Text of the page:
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the polish and tarnish (reverse polish) solution

Some nits:

   Date: Tue, 17 Jul 90 10:54:27 PDT
   From: xanadu!tribble (Eric Dean Tribble)


   How do we change the class of an object?  Each convertible object
   class has a special single-argument constructor that takes an object
   from which to convert.  It then constructs itself in place without
   initializing any of the instance variable.  (Actually the constructor
   has two arguemnts: the object to convert from, and a constant like
   TCSJ that designates a become operation).  ...

Actually, the constructor *only* takes the TCSJ-like constant (as well
as TCSJ itself?).  It doesn't need the object it's constructing on top
of, as that is already in the "this" pointer.  The object to convert
from *is* an argument to an overloading of operator new.  Also, for
certain individual platforms we almost definitely will implement a
non-portable more efficient version which just smashes the vtable
directly.  For any cfront-derived platform we already know how to do
this (as Mr. Hill figured out for TombStones).

We also agreed not to call the above operation "become", instead
reserving that for the operation where the previous resident is
destructed and the new resident is constructed (with his own data

   ... Likewise,
   some other points in the algorithms may know that they just stopped
   using an object, and so polish it (the splay routine, for example,
   knows when it's done with an object, and knowns that no other part of
   the algorithm can be using it).  This last trick is relatively unsafe
   in the face of changing code, so we will avoid it unless we really
   need it.

Here is a way which accomplishes the above when it is safe to do so,
but works correctly regardless.  Currently the relevent splay method
(SplitLoaf::actualSplay) has the form:

.. SplitLoaf::actualSplay (....)
    .. myIn->splay (...);
    .. myOut->splay (...);
    ... lots of stuff ...

If we turn it into:

.. SplitLoaf::actualSplay (....)
    .. myIn->splay (...);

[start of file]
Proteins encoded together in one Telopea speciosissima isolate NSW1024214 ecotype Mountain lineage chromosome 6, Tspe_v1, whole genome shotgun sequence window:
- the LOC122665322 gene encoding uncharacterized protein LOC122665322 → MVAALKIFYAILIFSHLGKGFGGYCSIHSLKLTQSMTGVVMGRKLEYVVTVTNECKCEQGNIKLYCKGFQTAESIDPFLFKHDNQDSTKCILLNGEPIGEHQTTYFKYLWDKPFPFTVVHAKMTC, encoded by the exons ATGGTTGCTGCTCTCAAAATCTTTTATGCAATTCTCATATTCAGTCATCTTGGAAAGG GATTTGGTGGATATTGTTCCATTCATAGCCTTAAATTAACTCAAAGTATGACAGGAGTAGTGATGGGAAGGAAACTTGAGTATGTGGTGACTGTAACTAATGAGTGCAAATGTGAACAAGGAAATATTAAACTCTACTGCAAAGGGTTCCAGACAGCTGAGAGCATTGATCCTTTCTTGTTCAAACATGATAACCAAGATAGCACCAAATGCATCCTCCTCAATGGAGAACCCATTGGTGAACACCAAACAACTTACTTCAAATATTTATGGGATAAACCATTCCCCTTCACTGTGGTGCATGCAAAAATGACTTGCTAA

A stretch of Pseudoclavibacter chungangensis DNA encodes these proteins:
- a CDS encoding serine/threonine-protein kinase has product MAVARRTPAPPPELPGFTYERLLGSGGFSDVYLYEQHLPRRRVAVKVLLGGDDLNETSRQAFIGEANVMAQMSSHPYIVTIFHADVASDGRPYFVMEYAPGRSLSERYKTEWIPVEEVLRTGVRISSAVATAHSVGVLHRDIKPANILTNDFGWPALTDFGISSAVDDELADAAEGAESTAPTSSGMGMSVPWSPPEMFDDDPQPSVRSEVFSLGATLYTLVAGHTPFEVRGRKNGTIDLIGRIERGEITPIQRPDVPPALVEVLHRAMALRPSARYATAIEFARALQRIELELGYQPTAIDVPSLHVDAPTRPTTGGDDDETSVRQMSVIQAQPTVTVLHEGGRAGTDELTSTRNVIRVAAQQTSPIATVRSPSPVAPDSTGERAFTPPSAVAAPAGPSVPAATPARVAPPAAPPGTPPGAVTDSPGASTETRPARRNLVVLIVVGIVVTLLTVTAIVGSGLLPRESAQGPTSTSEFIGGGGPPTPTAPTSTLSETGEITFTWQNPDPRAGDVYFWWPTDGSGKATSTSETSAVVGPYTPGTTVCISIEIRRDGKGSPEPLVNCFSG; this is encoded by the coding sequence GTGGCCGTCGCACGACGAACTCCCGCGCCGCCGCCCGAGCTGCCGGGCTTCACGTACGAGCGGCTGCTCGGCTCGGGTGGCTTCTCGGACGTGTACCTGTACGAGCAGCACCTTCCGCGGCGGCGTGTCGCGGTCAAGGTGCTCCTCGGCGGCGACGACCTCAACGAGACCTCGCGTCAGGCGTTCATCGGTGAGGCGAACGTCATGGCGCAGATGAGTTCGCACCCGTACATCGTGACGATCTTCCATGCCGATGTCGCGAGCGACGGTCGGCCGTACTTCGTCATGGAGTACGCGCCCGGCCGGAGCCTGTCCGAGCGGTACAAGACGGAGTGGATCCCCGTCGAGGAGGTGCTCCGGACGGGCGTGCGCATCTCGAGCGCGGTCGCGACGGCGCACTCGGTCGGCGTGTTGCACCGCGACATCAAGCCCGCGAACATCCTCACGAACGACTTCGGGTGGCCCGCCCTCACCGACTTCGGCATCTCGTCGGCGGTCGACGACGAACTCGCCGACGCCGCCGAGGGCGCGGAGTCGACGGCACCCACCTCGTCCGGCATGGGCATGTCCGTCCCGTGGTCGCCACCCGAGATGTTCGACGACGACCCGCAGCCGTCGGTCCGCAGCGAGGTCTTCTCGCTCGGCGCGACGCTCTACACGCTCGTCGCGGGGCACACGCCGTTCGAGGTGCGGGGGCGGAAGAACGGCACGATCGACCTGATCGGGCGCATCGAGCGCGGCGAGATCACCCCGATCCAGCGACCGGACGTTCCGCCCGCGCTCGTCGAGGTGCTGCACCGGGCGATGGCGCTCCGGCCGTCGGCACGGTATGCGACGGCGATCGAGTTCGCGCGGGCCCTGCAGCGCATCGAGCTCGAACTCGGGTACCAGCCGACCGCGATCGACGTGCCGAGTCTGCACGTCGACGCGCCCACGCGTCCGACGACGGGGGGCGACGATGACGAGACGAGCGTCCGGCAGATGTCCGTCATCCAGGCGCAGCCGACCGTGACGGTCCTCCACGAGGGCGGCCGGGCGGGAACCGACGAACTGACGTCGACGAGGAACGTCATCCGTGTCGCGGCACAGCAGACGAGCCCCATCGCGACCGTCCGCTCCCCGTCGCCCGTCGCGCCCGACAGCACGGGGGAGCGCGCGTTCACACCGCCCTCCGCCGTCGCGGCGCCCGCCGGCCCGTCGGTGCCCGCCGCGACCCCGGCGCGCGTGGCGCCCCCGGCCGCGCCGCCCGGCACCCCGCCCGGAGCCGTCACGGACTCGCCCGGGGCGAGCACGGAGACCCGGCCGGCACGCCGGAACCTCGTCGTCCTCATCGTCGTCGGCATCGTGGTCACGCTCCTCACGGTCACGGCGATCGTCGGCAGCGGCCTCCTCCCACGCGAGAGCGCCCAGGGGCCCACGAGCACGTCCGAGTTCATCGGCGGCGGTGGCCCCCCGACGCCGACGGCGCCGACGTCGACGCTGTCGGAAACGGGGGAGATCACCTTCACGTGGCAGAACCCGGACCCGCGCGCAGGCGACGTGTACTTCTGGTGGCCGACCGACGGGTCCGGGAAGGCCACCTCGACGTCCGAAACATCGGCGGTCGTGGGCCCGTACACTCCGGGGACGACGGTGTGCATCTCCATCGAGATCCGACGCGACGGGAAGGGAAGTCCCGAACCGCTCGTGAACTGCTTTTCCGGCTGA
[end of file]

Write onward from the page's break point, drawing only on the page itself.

.. myOut->splay (...);
    this->splayBody (...);

.. SplitLoaf::splayBody (....)
    ... lots of stuff ...

and declare SplitLoaf::actualSplay to be safe (which it indeed is),
then should the object in question already be polished, it'll stay
polished during the recursive calls (which will tarnish/polish the
children).  Then during the call to splayBody, it'll automatically
tarnish/polish the object itself, thereby affecting the behavior Dean
outlined above--that only one loaf at a time is tarnished.

However, let's say that the code changes in such a way (and for some
unrelated reason) that there may be an unsafe method higher up on the
stack which has already tarnished the object.  In this case, the
entire execution of actualSplay happens with the object properly
tarnished, and leaves it properly tarnished.  We thereby avoid the
potential unsafety of the mechanism Dean outlined above.

(As this suggestion appears in the form of a reply to Dean, I should
mention that he actually thought up most of it.)

In writing this up, I realize that it is NOT appropriate to
automatically declare as safe all routines which may be safe.  Rather
it is appropriate to have a tool (probably XLint) prevent us from
accidently declaring as safe any routine which isn't.  We may want not
to declare a safe routine safe in order to trade off execution time
(at what granularity do we polish/tarnish) versus storage management
considerations (how many objects are available for purging).

   Finally, we realized that the disk storage stuff I've been building
   probably has enough information to know when it's going to fill up the
   URDI buffers, so we don't need a currently unimplemented feature of
   URDI to handle 'mayCommit' operations that commit a consistent state
   without waiting for it to go to disk.

We instead need a different currently unimplemented URDI feature:
being able to ask if I could dirty N more snarfs without causing a
jackpot.  Fortunately, this is at least as easy (and far more useful)
as the URDI feature it replaces.